'One of the things we wanted to avoid with Failure's music is the 80s synth pop style that's a staple of Cyberpunk games, it's been done to death. The idea here was to make a modern take on Cyberpunk, a re-imagination if you will, so the music had to avoid a lot of those cliche elements, sounds, textures, arp driven and snare, kick, snare, kick drums.
Much of the influence has been taken from more glitch type music from artists such as Aphex Twin, Venetian Snares, Amon Tobin, etc. The issue, however, with the music from these artists is, at times, not very approachable to normal listeners and so we wanted to tone things down a bit and create something a bit more ambient that tied into how the world had become a desolate place filled only with the hackers and their machinations fighting over the data of the network.
Most of the in-level music is very ambient with many of the elements actually being triggered by the buildings you place on the board - this creates an ever evolving soundscape that grows in intensity as you and your opponents build more.
I thought this was an interesting way of approaching the in-level music as it meant that the layers of music are always a bit different, the musical experience is somewhat unique to each player but also from a narrative standpoint this ties quite nicely into what the network was and what it has become. Players are invading a network that was once dormant, well, it wasn't quite dormant, but if was performing a task that I imagine would have given off a very repetitive ambiance, here we have a player interacting with a world and bringing chaos (controlled) to this ambiance through their interaction with the world. It reminds me of a book I read a while ago which unfortunately I can't remember the name of, but within the book it discusses how back before cities and man there was a purity to the sound of nature, a clarity and resonance to the flow of frequencies and over time this sound has been lost in our modern world and been replaced by the sound of controlled chaos, the sounds of engines, car horns, drilling, people talking; through human interaction we've replaced the sounds of nature with our own chaotic symphony of sound. But there are places where these two still converge and at times it can be quite beautiful.
In a way this is what we're trying to do with Failure, create a convergence between the old and the new, the analogue and the digital. There is a constant battle between these two, in the music, in the narrative, in everything within the game.'
How important do you think the music is in games generally?
'Incredibly important. Sound and music are the glue that brings all the other elements of a game together. Music drives emotion, adds depth to gameplay and helps really immerse a player in a games, sometimes more so than art and sound design is just as important. I'm so glad that music and sound in games is being taken so much more seriously now; it does help that we're not as restricted as we used to be and we've seen a big convergence between film audio and game audio, especially for the cinematic quality that is expected from a game soundtrack.'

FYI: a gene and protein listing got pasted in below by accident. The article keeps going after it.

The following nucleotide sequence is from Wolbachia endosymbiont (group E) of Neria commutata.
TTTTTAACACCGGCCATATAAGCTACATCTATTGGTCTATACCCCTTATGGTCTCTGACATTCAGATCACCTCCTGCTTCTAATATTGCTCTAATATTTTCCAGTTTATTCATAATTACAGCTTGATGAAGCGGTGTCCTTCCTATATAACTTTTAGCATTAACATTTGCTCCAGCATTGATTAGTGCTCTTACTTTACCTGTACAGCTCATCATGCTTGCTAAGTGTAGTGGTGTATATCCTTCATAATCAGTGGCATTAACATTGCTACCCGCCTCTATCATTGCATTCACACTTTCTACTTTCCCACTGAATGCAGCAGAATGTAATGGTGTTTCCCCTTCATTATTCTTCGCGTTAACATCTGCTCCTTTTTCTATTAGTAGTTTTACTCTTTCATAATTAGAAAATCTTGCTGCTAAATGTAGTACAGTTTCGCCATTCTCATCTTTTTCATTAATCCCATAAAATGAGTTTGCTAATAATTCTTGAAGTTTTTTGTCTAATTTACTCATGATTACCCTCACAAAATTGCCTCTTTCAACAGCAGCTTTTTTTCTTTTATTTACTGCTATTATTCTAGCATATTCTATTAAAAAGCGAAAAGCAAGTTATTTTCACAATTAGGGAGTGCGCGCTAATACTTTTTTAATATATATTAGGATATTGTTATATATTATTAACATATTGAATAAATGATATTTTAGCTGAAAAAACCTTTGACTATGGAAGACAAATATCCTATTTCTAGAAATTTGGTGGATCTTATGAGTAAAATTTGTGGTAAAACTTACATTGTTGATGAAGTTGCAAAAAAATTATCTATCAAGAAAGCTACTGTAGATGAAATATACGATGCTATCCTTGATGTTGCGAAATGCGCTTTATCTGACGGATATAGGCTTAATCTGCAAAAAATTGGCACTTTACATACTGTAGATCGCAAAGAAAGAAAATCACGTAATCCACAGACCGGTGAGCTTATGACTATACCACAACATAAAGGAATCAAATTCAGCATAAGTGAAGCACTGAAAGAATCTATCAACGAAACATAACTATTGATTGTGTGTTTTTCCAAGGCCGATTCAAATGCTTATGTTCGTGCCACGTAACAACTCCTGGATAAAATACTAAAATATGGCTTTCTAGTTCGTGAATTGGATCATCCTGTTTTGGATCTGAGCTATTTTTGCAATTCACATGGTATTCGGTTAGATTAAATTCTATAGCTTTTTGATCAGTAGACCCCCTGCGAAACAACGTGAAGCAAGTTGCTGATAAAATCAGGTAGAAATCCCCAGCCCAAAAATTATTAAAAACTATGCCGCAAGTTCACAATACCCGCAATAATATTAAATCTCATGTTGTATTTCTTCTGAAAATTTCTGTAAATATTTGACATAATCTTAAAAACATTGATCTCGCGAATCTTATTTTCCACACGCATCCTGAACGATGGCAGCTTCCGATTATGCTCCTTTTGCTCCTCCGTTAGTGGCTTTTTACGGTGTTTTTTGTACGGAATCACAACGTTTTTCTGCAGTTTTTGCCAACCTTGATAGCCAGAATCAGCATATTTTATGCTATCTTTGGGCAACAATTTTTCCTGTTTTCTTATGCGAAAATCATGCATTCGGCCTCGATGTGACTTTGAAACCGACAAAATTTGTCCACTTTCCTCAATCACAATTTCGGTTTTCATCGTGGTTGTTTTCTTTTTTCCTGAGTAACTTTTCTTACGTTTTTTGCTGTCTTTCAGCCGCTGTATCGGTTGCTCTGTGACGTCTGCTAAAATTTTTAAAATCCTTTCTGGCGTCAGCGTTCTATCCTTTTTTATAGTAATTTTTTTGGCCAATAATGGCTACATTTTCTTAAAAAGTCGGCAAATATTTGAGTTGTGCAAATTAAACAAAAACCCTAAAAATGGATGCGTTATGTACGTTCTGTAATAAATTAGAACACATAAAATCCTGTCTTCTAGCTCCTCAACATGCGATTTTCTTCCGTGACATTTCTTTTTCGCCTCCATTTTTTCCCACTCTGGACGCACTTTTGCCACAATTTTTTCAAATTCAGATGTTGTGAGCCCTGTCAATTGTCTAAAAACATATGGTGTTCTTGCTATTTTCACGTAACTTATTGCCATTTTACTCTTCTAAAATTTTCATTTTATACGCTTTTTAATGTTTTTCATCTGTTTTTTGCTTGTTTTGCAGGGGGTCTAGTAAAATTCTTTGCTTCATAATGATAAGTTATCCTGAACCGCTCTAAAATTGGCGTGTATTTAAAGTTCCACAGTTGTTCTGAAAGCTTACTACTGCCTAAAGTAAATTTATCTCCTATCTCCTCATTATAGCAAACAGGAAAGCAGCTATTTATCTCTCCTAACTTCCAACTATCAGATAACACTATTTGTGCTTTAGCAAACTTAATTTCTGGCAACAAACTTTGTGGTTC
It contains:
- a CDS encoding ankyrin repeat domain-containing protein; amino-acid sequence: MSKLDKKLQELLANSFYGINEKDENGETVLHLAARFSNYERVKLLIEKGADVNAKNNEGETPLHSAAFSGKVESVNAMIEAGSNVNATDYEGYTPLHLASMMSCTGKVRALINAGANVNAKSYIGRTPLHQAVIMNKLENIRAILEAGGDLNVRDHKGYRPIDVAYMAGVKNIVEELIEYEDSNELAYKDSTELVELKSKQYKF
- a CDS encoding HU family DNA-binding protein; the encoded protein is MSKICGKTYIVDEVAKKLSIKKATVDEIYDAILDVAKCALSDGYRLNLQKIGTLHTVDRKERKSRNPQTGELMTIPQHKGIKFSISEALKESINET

Do you have any favorite game music composers?
'For a couple of years now it's been Martin Stig Andersen, the composer of Limbo and the recently released Inside. I think I just really like his approach to writing music where he does things more from a sound designer point of view. I find musique concrete fascinating too, the idea of using recorded sound to create complex textures, ambiances and ultimately full musical pieces. In addition to Martin, I love the work of Floex (Tomas Dvorak) and C418. An there's also Disasterpiece, his soundtrack to Hyper Light Drifter is one of the most amazing soundtracks I've listened to in the last couple of months and of course Austin Wintory and his work on Horn, The Banner Saga 1 and 2 and his solo stuff. I buy all my music on vinyl nowadays, so happy to see most of these people with Vinyl releases.'
How do you want people to feel when they see and play your game?
'That's a really good question, and in all honesty a hard one to answer. I think most importantly we want players to feel engrossed in the narrative and we want them to feel challenged by the gameplay. We also want them to get excited when unlocking new abilities and blown away by the graphical style that we're going for with the game; there isn't another RTS that looks like or plays like Failure so we want players to get a lot of enjoyment from playing it.'
When will it be released?
'We're aiming to hit early access sometime in Q3 2017 and full release in Q1 2018. Failure will be available on Steam, Humble Store and G2A Direct. We're looking to do a closed Alpha sometime in the nearish future which we'll be announcing via the newsletter, so be sure to sign up if you're interested in being involved.'
About the author: Ninichi is a game and film music composer. She is a great supporter of indie games and indie projects and is available to commission. If you would like some help with the music to your game or project: contact her now.